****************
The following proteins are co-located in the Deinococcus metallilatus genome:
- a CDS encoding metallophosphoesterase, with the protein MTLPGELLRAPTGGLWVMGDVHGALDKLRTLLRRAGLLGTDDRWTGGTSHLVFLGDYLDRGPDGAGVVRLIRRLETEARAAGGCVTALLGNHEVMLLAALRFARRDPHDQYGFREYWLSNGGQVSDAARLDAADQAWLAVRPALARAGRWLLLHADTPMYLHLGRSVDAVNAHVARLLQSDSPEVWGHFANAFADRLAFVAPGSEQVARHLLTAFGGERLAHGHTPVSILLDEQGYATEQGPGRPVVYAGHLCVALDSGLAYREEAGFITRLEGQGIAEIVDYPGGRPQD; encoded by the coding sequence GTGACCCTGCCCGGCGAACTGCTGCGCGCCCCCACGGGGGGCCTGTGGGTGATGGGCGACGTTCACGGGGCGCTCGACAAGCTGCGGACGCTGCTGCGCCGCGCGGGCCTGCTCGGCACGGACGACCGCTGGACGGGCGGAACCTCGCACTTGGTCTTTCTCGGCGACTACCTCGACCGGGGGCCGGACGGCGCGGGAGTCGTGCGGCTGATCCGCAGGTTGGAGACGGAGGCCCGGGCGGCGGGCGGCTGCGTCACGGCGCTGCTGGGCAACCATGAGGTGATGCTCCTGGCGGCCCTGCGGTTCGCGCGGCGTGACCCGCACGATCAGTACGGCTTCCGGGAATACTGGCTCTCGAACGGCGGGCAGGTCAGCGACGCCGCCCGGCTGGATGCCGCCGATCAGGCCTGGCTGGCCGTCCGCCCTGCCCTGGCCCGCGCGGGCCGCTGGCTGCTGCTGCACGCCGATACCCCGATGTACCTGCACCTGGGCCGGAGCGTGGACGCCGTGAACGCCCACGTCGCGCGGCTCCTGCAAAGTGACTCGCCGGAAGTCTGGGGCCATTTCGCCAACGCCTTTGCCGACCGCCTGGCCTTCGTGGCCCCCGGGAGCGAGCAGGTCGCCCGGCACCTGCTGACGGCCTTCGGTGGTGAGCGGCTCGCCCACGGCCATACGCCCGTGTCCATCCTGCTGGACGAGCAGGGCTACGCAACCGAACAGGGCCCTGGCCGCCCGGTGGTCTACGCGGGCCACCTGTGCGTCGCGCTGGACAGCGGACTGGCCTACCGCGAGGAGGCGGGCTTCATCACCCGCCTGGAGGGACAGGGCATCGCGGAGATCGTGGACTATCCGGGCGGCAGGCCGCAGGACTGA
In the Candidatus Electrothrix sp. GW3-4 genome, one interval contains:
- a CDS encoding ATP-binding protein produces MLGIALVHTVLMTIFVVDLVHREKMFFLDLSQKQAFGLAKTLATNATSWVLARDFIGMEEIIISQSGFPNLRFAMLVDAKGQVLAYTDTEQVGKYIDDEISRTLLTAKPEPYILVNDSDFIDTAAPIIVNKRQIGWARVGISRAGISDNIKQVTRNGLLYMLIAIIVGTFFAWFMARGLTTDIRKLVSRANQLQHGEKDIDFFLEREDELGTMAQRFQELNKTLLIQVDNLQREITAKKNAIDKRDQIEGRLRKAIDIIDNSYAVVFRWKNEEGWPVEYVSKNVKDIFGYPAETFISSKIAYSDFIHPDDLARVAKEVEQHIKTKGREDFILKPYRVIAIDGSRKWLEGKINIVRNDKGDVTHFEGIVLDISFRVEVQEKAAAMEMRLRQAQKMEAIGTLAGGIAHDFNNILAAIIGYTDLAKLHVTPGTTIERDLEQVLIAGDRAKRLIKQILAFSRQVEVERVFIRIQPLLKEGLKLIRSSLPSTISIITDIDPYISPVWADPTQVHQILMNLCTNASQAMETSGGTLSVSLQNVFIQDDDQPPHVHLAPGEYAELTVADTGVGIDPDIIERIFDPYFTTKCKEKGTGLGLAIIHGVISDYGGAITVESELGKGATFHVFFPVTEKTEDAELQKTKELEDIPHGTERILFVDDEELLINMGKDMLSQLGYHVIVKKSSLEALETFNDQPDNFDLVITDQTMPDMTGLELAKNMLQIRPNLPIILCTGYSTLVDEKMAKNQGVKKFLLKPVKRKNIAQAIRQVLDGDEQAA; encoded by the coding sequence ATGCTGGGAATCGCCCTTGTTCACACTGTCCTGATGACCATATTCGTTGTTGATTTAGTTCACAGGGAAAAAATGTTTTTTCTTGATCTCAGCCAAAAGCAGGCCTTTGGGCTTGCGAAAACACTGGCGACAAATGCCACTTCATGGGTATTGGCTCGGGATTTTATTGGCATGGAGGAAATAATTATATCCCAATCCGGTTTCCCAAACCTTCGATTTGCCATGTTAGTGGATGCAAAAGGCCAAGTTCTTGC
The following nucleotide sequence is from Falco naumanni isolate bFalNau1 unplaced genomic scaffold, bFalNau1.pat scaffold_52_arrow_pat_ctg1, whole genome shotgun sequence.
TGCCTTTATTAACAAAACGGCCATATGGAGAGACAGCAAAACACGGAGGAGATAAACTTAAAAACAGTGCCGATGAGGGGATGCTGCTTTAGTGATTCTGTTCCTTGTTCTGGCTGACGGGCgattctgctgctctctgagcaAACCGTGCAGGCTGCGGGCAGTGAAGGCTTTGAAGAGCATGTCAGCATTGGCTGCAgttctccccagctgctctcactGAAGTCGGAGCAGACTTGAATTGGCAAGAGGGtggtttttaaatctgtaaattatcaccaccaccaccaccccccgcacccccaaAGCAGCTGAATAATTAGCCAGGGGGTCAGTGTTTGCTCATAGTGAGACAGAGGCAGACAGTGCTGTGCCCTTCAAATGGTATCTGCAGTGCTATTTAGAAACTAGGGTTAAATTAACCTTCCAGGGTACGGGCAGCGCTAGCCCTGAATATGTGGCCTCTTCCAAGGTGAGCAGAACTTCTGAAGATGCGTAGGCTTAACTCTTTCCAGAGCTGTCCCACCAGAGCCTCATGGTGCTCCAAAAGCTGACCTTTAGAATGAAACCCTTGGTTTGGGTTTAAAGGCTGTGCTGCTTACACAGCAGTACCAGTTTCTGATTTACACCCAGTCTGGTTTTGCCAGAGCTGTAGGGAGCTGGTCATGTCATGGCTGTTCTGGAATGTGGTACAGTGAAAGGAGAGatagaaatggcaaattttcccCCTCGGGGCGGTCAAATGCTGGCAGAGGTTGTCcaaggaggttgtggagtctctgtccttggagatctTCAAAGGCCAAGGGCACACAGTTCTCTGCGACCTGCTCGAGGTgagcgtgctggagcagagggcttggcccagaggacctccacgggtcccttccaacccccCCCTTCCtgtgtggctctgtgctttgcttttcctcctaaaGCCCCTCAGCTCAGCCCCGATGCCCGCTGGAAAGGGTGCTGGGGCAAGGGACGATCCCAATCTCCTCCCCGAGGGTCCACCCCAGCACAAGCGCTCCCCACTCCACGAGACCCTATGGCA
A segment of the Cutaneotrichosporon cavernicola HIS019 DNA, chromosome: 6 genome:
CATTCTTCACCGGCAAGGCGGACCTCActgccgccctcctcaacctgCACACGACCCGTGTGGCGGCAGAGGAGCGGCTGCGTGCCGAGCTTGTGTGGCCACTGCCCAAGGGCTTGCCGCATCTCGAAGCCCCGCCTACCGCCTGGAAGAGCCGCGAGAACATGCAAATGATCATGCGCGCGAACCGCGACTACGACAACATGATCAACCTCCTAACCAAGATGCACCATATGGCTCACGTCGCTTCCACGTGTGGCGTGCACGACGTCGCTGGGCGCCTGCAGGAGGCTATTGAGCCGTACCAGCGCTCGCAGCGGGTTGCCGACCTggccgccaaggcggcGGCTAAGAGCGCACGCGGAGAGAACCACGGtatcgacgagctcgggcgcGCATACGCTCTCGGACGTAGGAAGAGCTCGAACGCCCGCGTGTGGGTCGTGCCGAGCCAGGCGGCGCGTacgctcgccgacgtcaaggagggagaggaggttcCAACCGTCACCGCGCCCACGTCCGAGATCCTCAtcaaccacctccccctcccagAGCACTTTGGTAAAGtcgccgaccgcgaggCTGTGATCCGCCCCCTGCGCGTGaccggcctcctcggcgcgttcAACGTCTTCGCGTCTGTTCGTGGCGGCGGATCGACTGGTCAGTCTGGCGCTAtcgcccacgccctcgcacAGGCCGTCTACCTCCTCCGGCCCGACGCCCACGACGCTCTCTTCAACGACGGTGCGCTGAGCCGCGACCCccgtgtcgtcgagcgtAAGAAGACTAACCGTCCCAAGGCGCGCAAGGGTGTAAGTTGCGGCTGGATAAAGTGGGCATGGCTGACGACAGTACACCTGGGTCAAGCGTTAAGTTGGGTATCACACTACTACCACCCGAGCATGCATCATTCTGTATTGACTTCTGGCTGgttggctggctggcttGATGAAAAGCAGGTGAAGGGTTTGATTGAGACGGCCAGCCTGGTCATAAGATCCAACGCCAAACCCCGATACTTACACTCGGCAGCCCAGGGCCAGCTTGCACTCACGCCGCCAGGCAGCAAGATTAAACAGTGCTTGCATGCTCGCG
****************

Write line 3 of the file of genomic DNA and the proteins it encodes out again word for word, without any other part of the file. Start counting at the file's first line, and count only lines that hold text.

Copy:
In the Candidatus Electrothrix sp. GW3-4 genome, one interval contains: